Father Norman Fischer
FAITH talked with Father Norman Fischer, the first black/Filipino priest in the Diocese of Lexington, Ky., after incidents in Ferguson, Mo., and New York. He spoke of the issues of racism that have now led to the killing of George Floyd, and the subsequent protests against brutality.
Father Fischer, as you reflect on recent events, what do you think is at the heart of the problem?
We have lost sight of the basics. Each one of us, regardless of race, gender, country of origin or age, is created in the image and likeness of God; is created for eternal life in communion with God. This means that every human being has an infinite value and dignity. Every human life is indeed sacred.
Unfortunately, the roots of the problem go back to the beginning. After the fall of our first parents, we read how their son Cain murdered his brother Abel in a fit of rage and jealousy. Cain, in effect, introduced an-other rupture in the human family through his actions. Since then, violence has been largely accepted as a part of human nature.
Then, as today, we do not seem to want to deal with each other. We do not want to take the time or the energy to enter into the other’s experience. We do not have the pa-tience necessary for the fruit of compassion to be borne in our hearts. Instead, we are tempted to take the path of least resistance in dealing with others, that is, all too often we choose to eliminate or disregard the other altogether.
Of course, Jesus Christ came precisely to undo all of this by submitting himself to the senseless violence of the cross. And Christ continues to offer us a way out of violence through love of God and neighbor.
What about the current cultural climate of mistrust that seems to dominate the media relationship be-tween local authorities and the African-American community?
The distrust that exists between members of the African-American community and many others and the police is very real. The incidences and outcomes in Ferguson, Cleveland and Staten Island, for example, clearly are triggers that bring this distrust out into the open.
From the perspective of the black community, in such cases, the police are experienced as an aggressor to, rather than as the defender of, the community. Likewise, the failure to indict the police officers in Ferguson and Staten Island is interpreted as evidence that the justice system just doesn’t seem to care. The subsequent protests are the crying out of a humanity who is asking, “Who is my brother’s keeper?” As Dr. Martin Luther King, Jr. noted, “A riot is the language of the unheard.” At the same time, from the perspective of law enforcement, I am sure they suffer from this same cycle of distrust and fear that we are now seeing spiraling onto the streets of cities throughout the U.S.
What can be done to begin the hard work of overcoming these perceptions and of restoring these broken relationships?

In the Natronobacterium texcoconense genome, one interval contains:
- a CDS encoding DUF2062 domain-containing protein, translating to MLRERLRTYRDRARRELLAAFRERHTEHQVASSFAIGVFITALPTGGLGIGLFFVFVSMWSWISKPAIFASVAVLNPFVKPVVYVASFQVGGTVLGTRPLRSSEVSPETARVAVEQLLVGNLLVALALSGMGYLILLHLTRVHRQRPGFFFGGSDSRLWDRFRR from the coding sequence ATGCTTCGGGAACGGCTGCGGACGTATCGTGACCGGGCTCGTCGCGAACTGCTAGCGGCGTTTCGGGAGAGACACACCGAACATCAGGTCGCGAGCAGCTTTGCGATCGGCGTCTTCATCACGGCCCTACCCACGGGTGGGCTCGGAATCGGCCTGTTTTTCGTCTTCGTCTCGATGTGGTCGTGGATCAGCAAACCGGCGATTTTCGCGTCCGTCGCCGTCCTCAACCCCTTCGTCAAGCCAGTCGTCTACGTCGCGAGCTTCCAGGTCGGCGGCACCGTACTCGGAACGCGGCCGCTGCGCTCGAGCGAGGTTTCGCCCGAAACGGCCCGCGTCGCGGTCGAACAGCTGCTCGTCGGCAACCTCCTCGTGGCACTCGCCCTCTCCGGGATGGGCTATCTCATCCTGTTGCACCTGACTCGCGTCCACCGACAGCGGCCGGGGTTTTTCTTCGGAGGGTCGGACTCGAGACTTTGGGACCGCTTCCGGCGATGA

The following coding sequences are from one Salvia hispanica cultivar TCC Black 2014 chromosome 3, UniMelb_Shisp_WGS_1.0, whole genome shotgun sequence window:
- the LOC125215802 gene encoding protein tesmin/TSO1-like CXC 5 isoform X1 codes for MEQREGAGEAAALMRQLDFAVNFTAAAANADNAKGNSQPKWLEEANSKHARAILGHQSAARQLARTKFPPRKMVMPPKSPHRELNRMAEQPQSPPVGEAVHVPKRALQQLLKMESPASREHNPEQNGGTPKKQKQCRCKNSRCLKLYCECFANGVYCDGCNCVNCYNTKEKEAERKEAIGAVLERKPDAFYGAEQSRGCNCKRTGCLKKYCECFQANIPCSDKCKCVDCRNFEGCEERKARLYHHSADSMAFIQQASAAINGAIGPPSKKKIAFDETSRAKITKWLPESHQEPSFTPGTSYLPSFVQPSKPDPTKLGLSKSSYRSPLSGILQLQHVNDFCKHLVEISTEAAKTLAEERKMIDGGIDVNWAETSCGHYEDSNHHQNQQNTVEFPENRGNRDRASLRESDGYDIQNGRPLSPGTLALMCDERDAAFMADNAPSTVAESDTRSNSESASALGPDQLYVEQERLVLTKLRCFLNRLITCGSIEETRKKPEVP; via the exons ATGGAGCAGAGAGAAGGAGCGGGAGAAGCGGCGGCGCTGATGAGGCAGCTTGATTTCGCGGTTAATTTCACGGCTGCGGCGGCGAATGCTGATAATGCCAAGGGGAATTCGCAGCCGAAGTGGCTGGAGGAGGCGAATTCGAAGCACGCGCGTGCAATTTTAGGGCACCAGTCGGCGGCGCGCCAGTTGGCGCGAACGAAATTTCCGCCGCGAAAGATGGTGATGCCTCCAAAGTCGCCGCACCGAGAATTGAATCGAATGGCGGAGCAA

First, I think it is imperative that we name any fears with those among us. After all, Jesus has told us to “be not afraid.” By acknowledging what these fears may be, we can perhaps disarm our knee-jerk reactions and the behaviors that flow from fear. Only by being aware of our fears and preconceived notions about each other can we hope to choose the life of the other, instead of falling victim to the automatic response of destroying the other in the name of self-defense. In other words, we need to ask ourselves how we can serve the situation, rather than adding fuel to it. We do this by focusing on the other, who is just as important and precious as we are.
Next, we have to be honest and act with integrity in both our lives and professions. For example, “to protect and to serve” looks like something. If the police can be more intentional in fostering community and strive to unlearn racial profiling, whether conscious or subconscious, in the communities they serve, that would be a start. Police can also search for ways to contribute positively to the life of the community and the culture of mistrust can slowly be transformed.
Third, we have to acknowledge the wounds of all involved. Compassion and empathy are due to all, for all are broken. And, at the same time, we must firmly declare without rest that no one life is more valuable than another life.
Finally, I believe we must repent as a human family for the sins committed against the human family. We must not forget that it is sinful to be violent, to judge others based on color or on where they are from, to resist rightful authority, and to live in fear and isolation by building up walls of separation rather than building up the Kingdom of God.
What role does the Church have to play in the drama that is unfolding before us?
First and foremost, we must not forget that the body of Christ must witness to the aforementioned repentance in the life of the Church. We have to own our own susceptibility to being both victims of violence and perpetrators of senseless violence.
The People of God are also called to be peacemakers; to be part of the solution. As Catholic Christians, we have to have greater passion for peacemaking because everyone’s life is at stake. Again, as Dr. King stated so eloquently, “We must learn to live together as brothers or perish together as fools.”
As Christians, we must stand for Christ who displayed our broken human tendency to shed innocent blood in his very body on Calvary. We crucified life, innocent life, and we continue to crucify each other due to our unwillingness to acknowledge our true relatedness. This means we must not only name the shameful hurts, but we must be held accountable to those who we seek to serve as peacemakers. We must be instruments for the restoration of order to situations of personal and societal disorder. We do this only by inviting Christ into the heart of these conflicts, for he alone is the salve that can bind our wounds, heal our brokenness and initiate new ways of seeing and listening to one another.